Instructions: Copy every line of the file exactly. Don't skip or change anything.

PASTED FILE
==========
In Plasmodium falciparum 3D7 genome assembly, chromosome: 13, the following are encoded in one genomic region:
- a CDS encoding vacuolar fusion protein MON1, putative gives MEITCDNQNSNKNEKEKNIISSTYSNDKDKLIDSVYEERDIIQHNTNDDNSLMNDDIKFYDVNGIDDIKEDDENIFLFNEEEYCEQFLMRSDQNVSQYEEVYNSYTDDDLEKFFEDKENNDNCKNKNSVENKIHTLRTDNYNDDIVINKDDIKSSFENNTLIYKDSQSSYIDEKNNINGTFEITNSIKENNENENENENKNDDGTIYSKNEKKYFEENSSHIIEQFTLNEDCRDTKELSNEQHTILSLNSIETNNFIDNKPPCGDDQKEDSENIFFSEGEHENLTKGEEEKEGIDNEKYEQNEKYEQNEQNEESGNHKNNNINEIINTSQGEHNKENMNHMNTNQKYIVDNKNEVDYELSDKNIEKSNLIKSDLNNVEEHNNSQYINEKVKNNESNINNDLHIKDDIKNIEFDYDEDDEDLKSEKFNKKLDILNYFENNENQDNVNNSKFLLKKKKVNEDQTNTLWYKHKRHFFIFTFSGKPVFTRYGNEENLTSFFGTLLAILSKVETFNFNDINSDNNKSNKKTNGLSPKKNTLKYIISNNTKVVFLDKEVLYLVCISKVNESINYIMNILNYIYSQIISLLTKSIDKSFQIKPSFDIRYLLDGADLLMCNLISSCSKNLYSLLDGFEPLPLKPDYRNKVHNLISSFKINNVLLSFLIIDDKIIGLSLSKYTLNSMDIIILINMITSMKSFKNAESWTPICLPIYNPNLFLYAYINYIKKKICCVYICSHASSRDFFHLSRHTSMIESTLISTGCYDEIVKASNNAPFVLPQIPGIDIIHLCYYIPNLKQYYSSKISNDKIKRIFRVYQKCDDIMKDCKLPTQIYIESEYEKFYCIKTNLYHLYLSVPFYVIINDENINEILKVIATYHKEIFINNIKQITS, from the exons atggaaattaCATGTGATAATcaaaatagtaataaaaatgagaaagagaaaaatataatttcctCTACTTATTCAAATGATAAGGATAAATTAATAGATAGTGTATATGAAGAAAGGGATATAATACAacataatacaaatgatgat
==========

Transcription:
In Plasmodium falciparum 3D7 genome assembly, chromosome: 13, the following are encoded in one genomic region:
- a CDS encoding vacuolar fusion protein MON1, putative gives MEITCDNQNSNKNEKEKNIISSTYSNDKDKLIDSVYEERDIIQHNTNDDNSLMNDDIKFYDVNGIDDIKEDDENIFLFNEEEYCEQFLMRSDQNVSQYEEVYNSYTDDDLEKFFEDKENNDNCKNKNSVENKIHTLRTDNYNDDIVINKDDIKSSFENNTLIYKDSQSSYIDEKNNINGTFEITNSIKENNENENENENKNDDGTIYSKNEKKYFEENSSHIIEQFTLNEDCRDTKELSNEQHTILSLNSIETNNFIDNKPPCGDDQKEDSENIFFSEGEHENLTKGEEEKEGIDNEKYEQNEKYEQNEQNEESGNHKNNNINEIINTSQGEHNKENMNHMNTNQKYIVDNKNEVDYELSDKNIEKSNLIKSDLNNVEEHNNSQYINEKVKNNESNINNDLHIKDDIKNIEFDYDEDDEDLKSEKFNKKLDILNYFENNENQDNVNNSKFLLKKKKVNEDQTNTLWYKHKRHFFIFTFSGKPVFTRYGNEENLTSFFGTLLAILSKVETFNFNDINSDNNKSNKKTNGLSPKKNTLKYIISNNTKVVFLDKEVLYLVCISKVNESINYIMNILNYIYSQIISLLTKSIDKSFQIKPSFDIRYLLDGADLLMCNLISSCSKNLYSLLDGFEPLPLKPDYRNKVHNLISSFKINNVLLSFLIIDDKIIGLSLSKYTLNSMDIIILINMITSMKSFKNAESWTPICLPIYNPNLFLYAYINYIKKKICCVYICSHASSRDFFHLSRHTSMIESTLISTGCYDEIVKASNNAPFVLPQIPGIDIIHLCYYIPNLKQYYSSKISNDKIKRIFRVYQKCDDIMKDCKLPTQIYIESEYEKFYCIKTNLYHLYLSVPFYVIINDENINEILKVIATYHKEIFINNIKQITS, from the exons atggaaattaCATGTGATAATcaaaatagtaataaaaatgagaaagagaaaaatataatttcctCTACTTATTCAAATGATAAGGATAAATTAATAGATAGTGTATATGAAGAAAGGGATATAATACAacataatacaaatgatgat